by Peter High, published on Forbes
Dion Weisler is the Executive Vice President of HP’s Printing and Personal Systems organization, a $57 billion annual revenue business that includes personal computers, mobility devices, technical workstations, printers, graphics solutions, managed-print services, and internet services. He has been named the future CEO of HP Inc. when that company separates from Hewlett Packard Enterprise later this year. His rise at HP has been meteoric, and his prior success at both Acer and Lenovo, including stints in dozens of countries across the globe mean that he has a healthy knowledge of the competitive landscape and appreciation for the need to balance serving mature markets and developing markets differently.
I met with Weisler at HP Discover, the company’s customer event in Las Vegas earlier this month. We met in a make-shift office his leadership team kept in the Venetian Las Vegas. He was surrounded by members of his leadership team as we spoke, but the casual yet insightful conversation offered great insight into where things stand in the separation, his own thoughts about where he sees opportunities for the future, and I got a glimpse into how excited he is about the future of HP Inc., and the need to emphasize innovation (including pursuing moon-shot-type projects), and the need to find talent across the globe.
(This is the 11th article in the IT Influencers series. To read past interviews with executive such as Sal Khan of Khan Academy, Jim Goodnight of SAS, Sebastian Thrun of Udacity, Yves Behar of Fuseproject, former Mexican President Vicente Fox, and Sir James Dyson of Dyson Company, please visit this link. To read future articles in the series, please click the “Follow” link above.)
Peter High: Dion, I thought that we would begin with how things are progressing as HP Inc. becomes its own independent entity, separate from Hewlett Packard Enterprise. Where are you in the transition?
Dion Weisler: This is a massive undertaking for all the right reasons. We are more convinced with every day that goes by, that this was exactly the right thing to do because our markets are changing, and the customers are changing.
The personal systems business, the printing business, and the consumer side of the business has always moved pretty quickly. What you could always count on in the past is that the enterprise business took things a little slower and in its stride. The pace is much faster now. Therefore, to service our customers’ needs to be flexible, to be agile, to be really focused on what we have to do here, it makes all the sense in the world. As we talked to CIOs, as we speak to customers, and as we speak to our partners, they absolutely get what we are doing here. We are more than halfway through our journey, and I think things are going exactly according to plan.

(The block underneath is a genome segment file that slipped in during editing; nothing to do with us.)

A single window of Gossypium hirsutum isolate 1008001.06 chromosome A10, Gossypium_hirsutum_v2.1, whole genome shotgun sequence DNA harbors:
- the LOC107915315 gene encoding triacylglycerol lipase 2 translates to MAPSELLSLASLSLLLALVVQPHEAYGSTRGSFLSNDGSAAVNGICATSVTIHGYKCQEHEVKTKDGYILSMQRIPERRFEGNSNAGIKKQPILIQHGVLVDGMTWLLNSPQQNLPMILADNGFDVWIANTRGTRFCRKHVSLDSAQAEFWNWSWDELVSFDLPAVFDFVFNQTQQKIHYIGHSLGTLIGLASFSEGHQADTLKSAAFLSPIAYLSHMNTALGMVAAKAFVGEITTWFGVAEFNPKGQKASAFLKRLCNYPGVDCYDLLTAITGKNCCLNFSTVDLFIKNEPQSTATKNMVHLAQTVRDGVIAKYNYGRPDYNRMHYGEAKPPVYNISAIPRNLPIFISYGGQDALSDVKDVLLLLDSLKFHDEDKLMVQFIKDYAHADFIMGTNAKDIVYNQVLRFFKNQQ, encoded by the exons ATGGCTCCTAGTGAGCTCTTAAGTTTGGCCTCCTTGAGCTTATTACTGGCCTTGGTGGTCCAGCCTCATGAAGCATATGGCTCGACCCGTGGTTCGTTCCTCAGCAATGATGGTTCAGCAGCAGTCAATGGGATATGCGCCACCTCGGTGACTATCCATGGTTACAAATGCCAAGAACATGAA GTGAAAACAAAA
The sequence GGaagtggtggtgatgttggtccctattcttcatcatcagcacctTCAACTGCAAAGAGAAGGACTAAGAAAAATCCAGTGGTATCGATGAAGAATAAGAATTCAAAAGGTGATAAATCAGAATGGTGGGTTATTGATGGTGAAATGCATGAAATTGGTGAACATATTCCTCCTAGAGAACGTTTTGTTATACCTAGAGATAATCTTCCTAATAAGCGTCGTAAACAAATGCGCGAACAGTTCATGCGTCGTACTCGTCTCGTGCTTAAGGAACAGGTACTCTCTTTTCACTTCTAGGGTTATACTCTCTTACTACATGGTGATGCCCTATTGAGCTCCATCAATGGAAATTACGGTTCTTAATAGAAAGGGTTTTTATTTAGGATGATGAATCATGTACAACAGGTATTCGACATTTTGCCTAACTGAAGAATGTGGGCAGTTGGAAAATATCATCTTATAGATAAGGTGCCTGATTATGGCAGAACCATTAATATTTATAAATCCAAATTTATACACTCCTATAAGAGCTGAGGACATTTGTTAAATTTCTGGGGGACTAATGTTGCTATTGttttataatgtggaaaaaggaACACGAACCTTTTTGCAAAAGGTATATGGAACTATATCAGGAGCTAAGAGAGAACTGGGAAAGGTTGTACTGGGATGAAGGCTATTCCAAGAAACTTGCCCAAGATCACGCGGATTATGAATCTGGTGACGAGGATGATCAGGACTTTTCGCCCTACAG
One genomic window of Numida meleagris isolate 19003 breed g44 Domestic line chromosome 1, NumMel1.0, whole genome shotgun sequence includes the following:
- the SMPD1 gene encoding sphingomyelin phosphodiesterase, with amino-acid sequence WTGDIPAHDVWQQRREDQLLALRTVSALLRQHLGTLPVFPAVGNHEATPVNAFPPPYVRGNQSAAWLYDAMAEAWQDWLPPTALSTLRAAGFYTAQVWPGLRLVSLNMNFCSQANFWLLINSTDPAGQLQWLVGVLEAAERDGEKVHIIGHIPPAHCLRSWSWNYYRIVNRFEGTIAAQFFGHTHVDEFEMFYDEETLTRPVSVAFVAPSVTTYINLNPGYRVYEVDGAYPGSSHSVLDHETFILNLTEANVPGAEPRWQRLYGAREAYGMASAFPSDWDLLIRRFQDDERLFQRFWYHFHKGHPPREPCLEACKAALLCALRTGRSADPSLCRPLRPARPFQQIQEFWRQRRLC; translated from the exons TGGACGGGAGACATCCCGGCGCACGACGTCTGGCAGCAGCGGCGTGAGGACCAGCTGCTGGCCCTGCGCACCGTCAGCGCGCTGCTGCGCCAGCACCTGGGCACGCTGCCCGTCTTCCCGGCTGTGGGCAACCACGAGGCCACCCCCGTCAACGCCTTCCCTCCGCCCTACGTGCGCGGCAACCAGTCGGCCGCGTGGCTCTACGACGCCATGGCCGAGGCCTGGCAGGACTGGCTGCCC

When we started, we established a separation management office. I think we had every consulting agency on the planet involved at one point or another. The best practice is to keep the business running. Ninety-nine and a half percent of us are focused on the day-to-day running of the business and mainly focused on the customers and partners, whilst a relative handful of folks are focused on separation all day, every day, and they are doing a colossal task. The long pole in the tent, of course, is IT because this company has been together for 75 years and we have made something like 70 acquisitions along the way, sucked all those companies in, and bulked their IT systems onto our IT systems. We must now disentangle this organization that operates in more than 160 countries around the planet with thousands of applications, disentangling all of the entities and the tax structures, and the like. This will be completed in the back-half of the year.
As excitement builds, we are emboldened to accelerate innovation, to accelerate our focus on the customers, and you can feel it around the company. People are feeling very accountable for their business. They feel sharp and they are excited about what this means for both.